Comment | Published:

Telomeres and adversity

Too toxic to ignore

Nature volume 490, pages 169171 (11 October 2012) | Download Citation

A stark warning about the societal costs of stress comes from links between shortened telomeres, chronic stress and disease, say Elizabeth H. Blackburn and Elissa S. Epel.

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Author information

Affiliations

  1. Elizabeth H. Blackburn is the 2009 Nobel Laureate in Physiology or Medicine and professor of biology and physiology in the Department of Biochemistry and Biophysics.

    • Elizabeth H. Blackburn
  2. Elissa S. Epel is associate professor in the Department of Psychiatry, University of California, San Francisco, California 94143, USA, and is part of several National Institute on Aging initiatives on stress research.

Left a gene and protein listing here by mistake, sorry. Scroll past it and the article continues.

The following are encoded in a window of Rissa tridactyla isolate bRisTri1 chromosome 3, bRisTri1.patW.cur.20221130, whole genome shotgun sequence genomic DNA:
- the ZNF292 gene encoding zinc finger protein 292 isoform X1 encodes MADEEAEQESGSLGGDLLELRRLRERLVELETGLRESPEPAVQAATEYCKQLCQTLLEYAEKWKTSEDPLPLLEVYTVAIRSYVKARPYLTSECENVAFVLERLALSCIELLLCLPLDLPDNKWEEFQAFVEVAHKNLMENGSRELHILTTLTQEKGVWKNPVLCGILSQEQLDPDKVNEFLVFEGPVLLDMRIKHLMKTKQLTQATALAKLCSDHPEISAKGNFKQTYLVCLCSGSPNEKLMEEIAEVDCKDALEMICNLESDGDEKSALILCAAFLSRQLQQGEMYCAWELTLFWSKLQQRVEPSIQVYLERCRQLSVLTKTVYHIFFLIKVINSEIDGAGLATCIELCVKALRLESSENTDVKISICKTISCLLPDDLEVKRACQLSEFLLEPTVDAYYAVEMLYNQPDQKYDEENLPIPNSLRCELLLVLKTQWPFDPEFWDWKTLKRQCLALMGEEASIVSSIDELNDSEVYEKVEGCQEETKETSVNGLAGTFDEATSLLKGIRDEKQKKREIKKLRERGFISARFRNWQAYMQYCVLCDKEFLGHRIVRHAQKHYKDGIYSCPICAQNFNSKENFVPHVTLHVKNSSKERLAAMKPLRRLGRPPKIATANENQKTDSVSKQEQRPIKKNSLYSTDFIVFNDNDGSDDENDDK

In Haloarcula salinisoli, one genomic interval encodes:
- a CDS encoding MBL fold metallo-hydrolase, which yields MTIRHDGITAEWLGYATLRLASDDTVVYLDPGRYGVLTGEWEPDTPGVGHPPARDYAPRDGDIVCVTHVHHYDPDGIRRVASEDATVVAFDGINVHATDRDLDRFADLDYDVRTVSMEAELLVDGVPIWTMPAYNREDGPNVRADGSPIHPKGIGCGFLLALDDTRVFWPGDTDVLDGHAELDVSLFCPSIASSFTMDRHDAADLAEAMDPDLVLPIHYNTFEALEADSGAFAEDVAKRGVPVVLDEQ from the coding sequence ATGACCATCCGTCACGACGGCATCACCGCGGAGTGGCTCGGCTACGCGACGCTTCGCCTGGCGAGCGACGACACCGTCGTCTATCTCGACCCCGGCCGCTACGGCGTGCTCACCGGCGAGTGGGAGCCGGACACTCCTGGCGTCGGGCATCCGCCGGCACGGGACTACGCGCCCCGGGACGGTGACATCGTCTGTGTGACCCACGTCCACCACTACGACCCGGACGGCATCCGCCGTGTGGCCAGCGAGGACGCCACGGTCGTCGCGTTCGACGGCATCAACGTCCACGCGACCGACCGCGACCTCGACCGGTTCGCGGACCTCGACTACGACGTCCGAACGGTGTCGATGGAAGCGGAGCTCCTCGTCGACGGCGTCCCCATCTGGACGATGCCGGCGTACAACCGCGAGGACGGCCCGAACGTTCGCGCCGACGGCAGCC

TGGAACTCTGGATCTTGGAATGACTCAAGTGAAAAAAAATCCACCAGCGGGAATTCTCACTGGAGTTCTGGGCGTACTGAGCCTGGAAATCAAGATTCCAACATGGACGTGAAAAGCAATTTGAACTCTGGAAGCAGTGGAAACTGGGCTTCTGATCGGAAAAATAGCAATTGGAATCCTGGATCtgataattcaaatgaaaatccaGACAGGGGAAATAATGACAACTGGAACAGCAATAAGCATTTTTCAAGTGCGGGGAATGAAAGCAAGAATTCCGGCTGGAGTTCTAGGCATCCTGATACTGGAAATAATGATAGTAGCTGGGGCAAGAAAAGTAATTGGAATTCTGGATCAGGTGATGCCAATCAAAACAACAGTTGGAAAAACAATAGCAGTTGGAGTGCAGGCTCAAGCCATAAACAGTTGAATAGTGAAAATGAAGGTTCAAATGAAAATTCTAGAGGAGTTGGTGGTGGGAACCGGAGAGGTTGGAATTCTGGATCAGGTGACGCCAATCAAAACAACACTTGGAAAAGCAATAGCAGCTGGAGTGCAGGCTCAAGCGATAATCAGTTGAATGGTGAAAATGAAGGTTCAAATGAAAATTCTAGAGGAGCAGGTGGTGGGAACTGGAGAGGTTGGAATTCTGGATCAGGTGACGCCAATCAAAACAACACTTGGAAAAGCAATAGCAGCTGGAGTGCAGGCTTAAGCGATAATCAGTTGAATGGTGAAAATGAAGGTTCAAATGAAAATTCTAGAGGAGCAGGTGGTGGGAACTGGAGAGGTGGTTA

• Elissa S. Epel

Authors

  1. Search for Elizabeth H. Blackburn in:

  2. Search for Elissa S. Epel in:

Competing interests

E.H.B. and E.S.E. are co-founders of Telome Health, a telomere measurement company.

Corresponding author

Correspondence to Elizabeth H. Blackburn.

About this article

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DOI

https://doi.org/10.1038/490169a

See Comment p.171

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